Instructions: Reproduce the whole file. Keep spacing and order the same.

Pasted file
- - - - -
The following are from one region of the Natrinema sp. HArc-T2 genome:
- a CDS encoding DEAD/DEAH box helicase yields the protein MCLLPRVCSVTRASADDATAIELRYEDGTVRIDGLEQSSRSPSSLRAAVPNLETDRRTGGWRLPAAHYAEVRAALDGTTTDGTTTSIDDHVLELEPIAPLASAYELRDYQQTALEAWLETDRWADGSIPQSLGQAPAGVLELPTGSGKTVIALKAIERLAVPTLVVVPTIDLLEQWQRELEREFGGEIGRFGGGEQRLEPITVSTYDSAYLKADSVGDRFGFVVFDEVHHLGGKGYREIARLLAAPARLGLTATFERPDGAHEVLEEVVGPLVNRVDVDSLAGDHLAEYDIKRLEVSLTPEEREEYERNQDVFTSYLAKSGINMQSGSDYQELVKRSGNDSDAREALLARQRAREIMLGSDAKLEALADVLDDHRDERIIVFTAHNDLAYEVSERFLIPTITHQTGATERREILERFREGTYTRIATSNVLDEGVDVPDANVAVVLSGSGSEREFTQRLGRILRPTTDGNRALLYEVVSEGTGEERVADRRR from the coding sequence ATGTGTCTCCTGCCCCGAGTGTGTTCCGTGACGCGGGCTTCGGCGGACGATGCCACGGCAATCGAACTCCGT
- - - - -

The following are from one region of the Natrinema sp. HArc-T2 genome:
- a CDS encoding DEAD/DEAH box helicase yields the protein MCLLPRVCSVTRASADDATAIELRYEDGTVRIDGLEQSSRSPSSLRAAVPNLETDRRTGGWRLPAAHYAEVRAALDGTTTDGTTTSIDDHVLELEPIAPLASAYELRDYQQTALEAWLETDRWADGSIPQSLGQAPAGVLELPTGSGKTVIALKAIERLAVPTLVVVPTIDLLEQWQRELEREFGGEIGRFGGGEQRLEPITVSTYDSAYLKADSVGDRFGFVVFDEVHHLGGKGYREIARLLAAPARLGLTATFERPDGAHEVLEEVVGPLVNRVDVDSLAGDHLAEYDIKRLEVSLTPEEREEYERNQDVFTSYLAKSGINMQSGSDYQELVKRSGNDSDAREALLARQRAREIMLGSDAKLEALADVLDDHRDERIIVFTAHNDLAYEVSERFLIPTITHQTGATERREILERFREGTYTRIATSNVLDEGVDVPDANVAVVLSGSGSEREFTQRLGRILRPTTDGNRALLYEVVSEGTGEERVADRRR from the coding sequence ATGTGTCTCCTGCCCCGAGTGTGTTCCGTGACGCGGGCTTCGGCGGACGATGCCACGGCAATCGAACTCCGT